Hurricane Katrina Lessons, Part I: Learning to Live With Scientific Uncertainty

Sheril and I are going to give the blog over to the subject of Hurricane Katrina and its legacy today, in honor (and in mourning) of the two year anniversary. We're going to try to focus on lessons learned in particular, and as this is my particular bailiwick, I'll likely be doing most of the posting. And so I'd like to start off with the central lesson that I think we can take away after two years of the post-Katrina hurricane-global warming debate: science doesn't confer certainty; but scientific uncertainty doesn't justify inaction, either.

I elaborate on these thoughts in much more detail in my latest "Storm Pundit" post at The Daily Green, which is actually an essay-style recap of how Katrina triggered a dramatic flare-up of debate over hurricanes and global warming, leading to much media attention and scientific argumentation but few clear answers. Here's an excerpt:

And so in the weeks and months following Katrina, the media and public demanded definitive answers about hurricanes and climate change that scientists, as a group, were simply unable to provide. Science never confers absolute certainty, and especially not on a subject as novel and complex as this one. The intense hurricanes of recent years -- including last week's Category 5 Hurricane Dean -- may or may not be a smoking gun for global warming. But the debate over them following Katrina teaches something very different: How (and how not) to navigate knotty science policy debates in which the underlying information is hardly definitive, and yet nevertheless of great consequence.

You can read the whole piece here. We will have more Hurricane Katrina lessons as the day progresses. In the meantime, though, a picture is more powerful than any number of words:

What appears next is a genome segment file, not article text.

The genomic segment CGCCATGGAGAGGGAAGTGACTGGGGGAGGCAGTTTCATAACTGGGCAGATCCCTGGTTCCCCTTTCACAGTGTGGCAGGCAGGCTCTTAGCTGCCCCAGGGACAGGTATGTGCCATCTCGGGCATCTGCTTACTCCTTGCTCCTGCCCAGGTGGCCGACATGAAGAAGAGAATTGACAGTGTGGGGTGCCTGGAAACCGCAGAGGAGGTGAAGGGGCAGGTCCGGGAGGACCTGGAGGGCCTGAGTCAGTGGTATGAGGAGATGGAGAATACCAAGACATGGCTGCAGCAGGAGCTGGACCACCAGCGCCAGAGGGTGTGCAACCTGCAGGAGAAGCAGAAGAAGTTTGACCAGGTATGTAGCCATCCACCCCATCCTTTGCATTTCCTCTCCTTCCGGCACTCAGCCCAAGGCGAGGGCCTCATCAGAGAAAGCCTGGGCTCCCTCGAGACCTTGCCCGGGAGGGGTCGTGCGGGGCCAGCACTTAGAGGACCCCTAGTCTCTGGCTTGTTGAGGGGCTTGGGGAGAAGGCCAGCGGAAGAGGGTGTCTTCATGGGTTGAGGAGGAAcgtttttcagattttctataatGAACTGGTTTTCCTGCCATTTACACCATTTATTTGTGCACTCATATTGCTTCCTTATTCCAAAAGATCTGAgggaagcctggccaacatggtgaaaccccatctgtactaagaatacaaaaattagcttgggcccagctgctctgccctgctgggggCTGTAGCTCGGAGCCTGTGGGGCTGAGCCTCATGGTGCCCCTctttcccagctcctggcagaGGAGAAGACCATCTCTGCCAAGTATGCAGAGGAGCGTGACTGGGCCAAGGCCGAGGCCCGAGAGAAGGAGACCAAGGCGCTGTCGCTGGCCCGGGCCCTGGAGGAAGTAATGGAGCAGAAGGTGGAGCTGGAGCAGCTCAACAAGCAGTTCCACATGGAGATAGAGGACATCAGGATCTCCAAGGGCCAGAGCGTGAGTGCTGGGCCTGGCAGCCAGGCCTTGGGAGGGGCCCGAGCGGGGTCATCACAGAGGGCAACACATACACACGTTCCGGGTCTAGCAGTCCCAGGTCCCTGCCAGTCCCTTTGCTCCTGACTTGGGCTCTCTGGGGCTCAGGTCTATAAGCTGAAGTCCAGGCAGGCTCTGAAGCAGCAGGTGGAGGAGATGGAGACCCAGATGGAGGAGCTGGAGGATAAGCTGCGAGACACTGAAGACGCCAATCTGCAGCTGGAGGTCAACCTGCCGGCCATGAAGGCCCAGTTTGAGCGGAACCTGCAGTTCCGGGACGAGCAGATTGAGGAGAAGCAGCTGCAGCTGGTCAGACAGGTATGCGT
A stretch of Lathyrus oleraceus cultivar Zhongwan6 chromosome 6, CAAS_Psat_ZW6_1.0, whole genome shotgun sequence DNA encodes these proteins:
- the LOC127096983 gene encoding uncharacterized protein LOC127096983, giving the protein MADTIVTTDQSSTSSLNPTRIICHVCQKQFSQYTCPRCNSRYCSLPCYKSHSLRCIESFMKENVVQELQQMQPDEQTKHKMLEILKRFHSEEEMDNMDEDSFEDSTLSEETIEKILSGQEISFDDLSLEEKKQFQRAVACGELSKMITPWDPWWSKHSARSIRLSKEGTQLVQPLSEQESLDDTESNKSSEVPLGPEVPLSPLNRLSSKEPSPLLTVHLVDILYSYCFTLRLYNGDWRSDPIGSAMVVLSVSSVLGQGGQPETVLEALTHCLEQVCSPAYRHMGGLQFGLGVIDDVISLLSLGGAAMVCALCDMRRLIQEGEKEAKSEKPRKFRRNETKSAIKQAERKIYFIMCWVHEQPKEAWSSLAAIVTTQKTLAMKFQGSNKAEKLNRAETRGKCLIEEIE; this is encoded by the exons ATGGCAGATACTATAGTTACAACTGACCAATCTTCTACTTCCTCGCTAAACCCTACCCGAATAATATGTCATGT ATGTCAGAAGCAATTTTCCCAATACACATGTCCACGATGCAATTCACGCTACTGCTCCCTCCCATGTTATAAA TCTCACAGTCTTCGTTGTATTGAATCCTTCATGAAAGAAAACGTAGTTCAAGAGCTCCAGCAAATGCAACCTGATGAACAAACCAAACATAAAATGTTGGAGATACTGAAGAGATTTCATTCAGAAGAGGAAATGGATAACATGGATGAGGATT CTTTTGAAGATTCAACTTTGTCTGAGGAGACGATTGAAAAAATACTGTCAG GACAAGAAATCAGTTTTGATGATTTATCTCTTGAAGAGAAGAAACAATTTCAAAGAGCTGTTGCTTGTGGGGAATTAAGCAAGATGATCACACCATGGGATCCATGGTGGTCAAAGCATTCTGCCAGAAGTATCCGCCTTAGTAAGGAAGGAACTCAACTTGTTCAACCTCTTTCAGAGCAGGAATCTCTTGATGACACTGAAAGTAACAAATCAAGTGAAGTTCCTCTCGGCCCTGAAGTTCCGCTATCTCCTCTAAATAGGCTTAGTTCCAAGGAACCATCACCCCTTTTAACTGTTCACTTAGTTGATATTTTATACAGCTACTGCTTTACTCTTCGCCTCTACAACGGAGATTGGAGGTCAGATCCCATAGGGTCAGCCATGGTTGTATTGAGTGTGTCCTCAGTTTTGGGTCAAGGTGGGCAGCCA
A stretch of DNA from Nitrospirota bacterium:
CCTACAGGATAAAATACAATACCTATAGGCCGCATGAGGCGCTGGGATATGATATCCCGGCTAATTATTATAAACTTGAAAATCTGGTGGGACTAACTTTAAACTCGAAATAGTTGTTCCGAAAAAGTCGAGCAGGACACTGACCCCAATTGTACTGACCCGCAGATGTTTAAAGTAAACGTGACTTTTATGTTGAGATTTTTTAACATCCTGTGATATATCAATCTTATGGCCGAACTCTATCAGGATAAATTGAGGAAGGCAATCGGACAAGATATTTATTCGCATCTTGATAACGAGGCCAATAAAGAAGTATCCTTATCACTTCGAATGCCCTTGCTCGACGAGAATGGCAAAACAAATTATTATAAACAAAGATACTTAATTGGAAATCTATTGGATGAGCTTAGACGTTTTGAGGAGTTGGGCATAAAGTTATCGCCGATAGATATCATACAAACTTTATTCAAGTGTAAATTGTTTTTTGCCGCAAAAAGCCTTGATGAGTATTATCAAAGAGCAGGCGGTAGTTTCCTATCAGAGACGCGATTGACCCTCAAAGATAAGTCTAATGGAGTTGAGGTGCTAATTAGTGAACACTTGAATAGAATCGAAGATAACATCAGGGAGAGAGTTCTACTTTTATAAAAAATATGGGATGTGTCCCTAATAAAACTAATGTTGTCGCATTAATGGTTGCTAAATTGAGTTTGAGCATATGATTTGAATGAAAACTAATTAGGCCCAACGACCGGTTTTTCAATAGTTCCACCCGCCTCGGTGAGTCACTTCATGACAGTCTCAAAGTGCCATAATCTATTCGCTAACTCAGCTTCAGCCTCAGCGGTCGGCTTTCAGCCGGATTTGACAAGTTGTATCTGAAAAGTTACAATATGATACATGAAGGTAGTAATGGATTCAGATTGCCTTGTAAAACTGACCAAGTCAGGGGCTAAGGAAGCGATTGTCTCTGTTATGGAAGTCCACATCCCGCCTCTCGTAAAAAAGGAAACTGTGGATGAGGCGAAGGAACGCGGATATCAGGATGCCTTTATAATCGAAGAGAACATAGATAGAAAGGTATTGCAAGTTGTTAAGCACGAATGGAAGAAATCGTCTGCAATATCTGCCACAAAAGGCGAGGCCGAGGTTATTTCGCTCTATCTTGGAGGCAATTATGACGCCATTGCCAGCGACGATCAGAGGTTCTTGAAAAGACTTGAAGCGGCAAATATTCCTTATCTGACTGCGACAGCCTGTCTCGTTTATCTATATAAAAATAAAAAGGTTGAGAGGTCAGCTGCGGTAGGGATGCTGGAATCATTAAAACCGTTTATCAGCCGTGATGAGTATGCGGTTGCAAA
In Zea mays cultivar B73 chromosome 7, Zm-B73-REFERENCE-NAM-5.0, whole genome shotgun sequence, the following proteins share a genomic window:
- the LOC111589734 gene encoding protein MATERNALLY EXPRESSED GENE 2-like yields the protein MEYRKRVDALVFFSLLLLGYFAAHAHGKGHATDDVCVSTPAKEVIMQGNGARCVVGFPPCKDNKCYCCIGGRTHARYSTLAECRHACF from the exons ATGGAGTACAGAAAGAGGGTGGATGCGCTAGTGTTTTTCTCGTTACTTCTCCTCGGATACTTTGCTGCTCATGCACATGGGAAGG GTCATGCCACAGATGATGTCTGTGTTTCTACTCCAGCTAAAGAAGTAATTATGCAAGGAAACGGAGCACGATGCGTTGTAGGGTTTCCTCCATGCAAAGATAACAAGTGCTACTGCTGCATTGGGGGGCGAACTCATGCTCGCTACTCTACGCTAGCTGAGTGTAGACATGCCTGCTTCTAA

i-08a027587e51c308afd54ee5dc22cc6e-mooneykatrina.jpg

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Excellent way of putting it. Over the years I've had experiences on how the media, and even worse in litigation cases, either do not understand, or make it appear as a weakness. Uncertainty and variability are properties that we enjoy in science. In fact, is what keeps us in business.

By Gerardo Camilo (not verified) on 29 Aug 2007 #permalink

Chris,
"Science doesn't confer certainty; but scientific uncertainty doesn't justify inaction, either".
Do you think that the Bush Administration understands this?

"Science doesn't confer certainty; but scientific uncertainty doesn't justify inaction, either".
Do you think that the Bush Administration understands this?

I think that the administration understands the statement quite well - when it comes to issues like terrorism.

Emily,
Absolutely. Allow me to include a quote from Republican War on Science:

"In a 2001 letter to four Republican senators, President George W. Bush highlighted lingering scientific uncertainties as a reason to forestall action to cut carbon dioxide emissions, remarking on the 'incomplete state of scientific knowledge on the causes of, and solutions to, global climate change.' Yet Bush hardly abided by such stringent rules of evidence on other issues. In a caustic 2001 editorial, Scientific American compared Bush's approach to climate change with his support of ballistic missile defense, which most informed physicists doubt can perform its job adequately in current form due to technical shortcomings. 'In one case, the president invokes uncertainty; in the other, he ignores it,' noted the editorial. 'In both, he has come down against the scientific consensus.'"